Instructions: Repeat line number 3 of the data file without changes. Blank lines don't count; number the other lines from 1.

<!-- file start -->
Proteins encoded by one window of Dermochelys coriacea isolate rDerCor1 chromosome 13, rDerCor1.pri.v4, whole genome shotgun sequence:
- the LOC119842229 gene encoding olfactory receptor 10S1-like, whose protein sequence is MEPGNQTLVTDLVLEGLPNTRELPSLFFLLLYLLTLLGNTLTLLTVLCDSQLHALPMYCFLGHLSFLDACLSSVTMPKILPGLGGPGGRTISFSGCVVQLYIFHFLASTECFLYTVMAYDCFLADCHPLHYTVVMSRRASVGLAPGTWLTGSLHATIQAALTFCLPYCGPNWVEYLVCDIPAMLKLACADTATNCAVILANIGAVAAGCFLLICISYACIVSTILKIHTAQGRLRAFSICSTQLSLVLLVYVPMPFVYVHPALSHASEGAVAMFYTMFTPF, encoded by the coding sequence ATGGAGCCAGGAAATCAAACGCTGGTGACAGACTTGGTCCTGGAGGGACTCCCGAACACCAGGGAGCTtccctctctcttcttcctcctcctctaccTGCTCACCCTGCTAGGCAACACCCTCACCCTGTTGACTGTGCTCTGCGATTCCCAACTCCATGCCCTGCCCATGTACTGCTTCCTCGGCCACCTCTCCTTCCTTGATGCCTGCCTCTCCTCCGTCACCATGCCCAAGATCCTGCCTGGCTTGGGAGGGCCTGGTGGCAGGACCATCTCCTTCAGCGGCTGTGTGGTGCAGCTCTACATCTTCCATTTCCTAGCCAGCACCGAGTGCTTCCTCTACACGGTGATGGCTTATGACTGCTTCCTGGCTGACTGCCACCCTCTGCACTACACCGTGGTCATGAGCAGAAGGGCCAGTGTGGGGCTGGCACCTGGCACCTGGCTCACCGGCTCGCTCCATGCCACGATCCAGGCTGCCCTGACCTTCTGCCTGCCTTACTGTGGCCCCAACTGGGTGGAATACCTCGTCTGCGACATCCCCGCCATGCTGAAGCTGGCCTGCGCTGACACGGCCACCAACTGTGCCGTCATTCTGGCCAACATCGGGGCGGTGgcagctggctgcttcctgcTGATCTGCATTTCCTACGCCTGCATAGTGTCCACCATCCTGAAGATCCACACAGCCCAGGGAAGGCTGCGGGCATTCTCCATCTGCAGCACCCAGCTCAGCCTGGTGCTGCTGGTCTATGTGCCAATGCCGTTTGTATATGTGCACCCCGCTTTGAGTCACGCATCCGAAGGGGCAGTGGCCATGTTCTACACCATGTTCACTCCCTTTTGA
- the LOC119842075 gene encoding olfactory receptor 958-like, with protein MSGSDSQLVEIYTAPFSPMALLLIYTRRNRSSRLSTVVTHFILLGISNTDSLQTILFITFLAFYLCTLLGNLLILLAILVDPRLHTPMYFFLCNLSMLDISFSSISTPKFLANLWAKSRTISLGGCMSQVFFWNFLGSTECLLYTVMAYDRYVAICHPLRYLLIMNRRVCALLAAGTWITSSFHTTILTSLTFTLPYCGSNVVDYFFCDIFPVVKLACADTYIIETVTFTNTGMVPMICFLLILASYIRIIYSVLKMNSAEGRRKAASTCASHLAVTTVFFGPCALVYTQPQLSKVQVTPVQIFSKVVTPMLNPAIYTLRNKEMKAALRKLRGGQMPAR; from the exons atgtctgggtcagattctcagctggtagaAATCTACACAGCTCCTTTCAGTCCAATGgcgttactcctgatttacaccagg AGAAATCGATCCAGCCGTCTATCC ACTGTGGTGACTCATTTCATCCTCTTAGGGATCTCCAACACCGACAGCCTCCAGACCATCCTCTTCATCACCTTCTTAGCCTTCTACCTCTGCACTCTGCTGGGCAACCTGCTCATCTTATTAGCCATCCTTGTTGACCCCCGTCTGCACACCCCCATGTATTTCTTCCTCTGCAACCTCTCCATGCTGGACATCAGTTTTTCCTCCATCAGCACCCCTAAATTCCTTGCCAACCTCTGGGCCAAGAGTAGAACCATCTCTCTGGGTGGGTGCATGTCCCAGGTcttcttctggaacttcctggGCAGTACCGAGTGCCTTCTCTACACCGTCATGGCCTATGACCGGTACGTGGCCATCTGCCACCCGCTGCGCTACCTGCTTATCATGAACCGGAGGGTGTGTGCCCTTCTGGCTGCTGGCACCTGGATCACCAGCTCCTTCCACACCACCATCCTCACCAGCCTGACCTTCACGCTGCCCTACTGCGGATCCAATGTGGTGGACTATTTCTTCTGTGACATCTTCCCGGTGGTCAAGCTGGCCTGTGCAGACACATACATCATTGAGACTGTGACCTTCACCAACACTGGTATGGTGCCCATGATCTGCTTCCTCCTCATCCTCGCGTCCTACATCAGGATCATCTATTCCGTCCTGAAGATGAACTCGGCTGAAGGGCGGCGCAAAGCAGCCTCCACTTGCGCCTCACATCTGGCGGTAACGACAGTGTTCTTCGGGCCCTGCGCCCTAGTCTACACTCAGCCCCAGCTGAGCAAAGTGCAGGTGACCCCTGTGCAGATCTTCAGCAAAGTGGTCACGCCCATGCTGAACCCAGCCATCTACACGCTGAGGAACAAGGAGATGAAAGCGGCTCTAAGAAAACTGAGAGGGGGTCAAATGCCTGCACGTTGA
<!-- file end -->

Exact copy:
- the LOC119842075 gene encoding olfactory receptor 958-like, with protein MSGSDSQLVEIYTAPFSPMALLLIYTRRNRSSRLSTVVTHFILLGISNTDSLQTILFITFLAFYLCTLLGNLLILLAILVDPRLHTPMYFFLCNLSMLDISFSSISTPKFLANLWAKSRTISLGGCMSQVFFWNFLGSTECLLYTVMAYDRYVAICHPLRYLLIMNRRVCALLAAGTWITSSFHTTILTSLTFTLPYCGSNVVDYFFCDIFPVVKLACADTYIIETVTFTNTGMVPMICFLLILASYIRIIYSVLKMNSAEGRRKAASTCASHLAVTTVFFGPCALVYTQPQLSKVQVTPVQIFSKVVTPMLNPAIYTLRNKEMKAALRKLRGGQMPAR; from the exons atgtctgggtcagattctcagctggtagaAATCTACACAGCTCCTTTCAGTCCAATGgcgttactcctgatttacaccagg AGAAATCGATCCAGCCGTCTATCC ACTGTGGTGACTCATTTCATCCTCTTAGGGATCTCCAACACCGACAGCCTCCAGACCATCCTCTTCATCACCTTCTTAGCCTTCTACCTCTGCACTCTGCTGGGCAACCTGCTCATCTTATTAGCCATCCTTGTTGACCCCCGTCTGCACACCCCCATGTATTTCTTCCTCTGCAACCTCTCCATGCTGGACATCAGTTTTTCCTCCATCAGCACCCCTAAATTCCTTGCCAACCTCTGGGCCAAGAGTAGAACCATCTCTCTGGGTGGGTGCATGTCCCAGGTcttcttctggaacttcctggGCAGTACCGAGTGCCTTCTCTACACCGTCATGGCCTATGACCGGTACGTGGCCATCTGCCACCCGCTGCGCTACCTGCTTATCATGAACCGGAGGGTGTGTGCCCTTCTGGCTGCTGGCACCTGGATCACCAGCTCCTTCCACACCACCATCCTCACCAGCCTGACCTTCACGCTGCCCTACTGCGGATCCAATGTGGTGGACTATTTCTTCTGTGACATCTTCCCGGTGGTCAAGCTGGCCTGTGCAGACACATACATCATTGAGACTGTGACCTTCACCAACACTGGTATGGTGCCCATGATCTGCTTCCTCCTCATCCTCGCGTCCTACATCAGGATCATCTATTCCGTCCTGAAGATGAACTCGGCTGAAGGGCGGCGCAAAGCAGCCTCCACTTGCGCCTCACATCTGGCGGTAACGACAGTGTTCTTCGGGCCCTGCGCCCTAGTCTACACTCAGCCCCAGCTGAGCAAAGTGCAGGTGACCCCTGTGCAGATCTTCAGCAAAGTGGTCACGCCCATGCTGAACCCAGCCATCTACACGCTGAGGAACAAGGAGATGAAAGCGGCTCTAAGAAAACTGAGAGGGGGTCAAATGCCTGCACGTTGA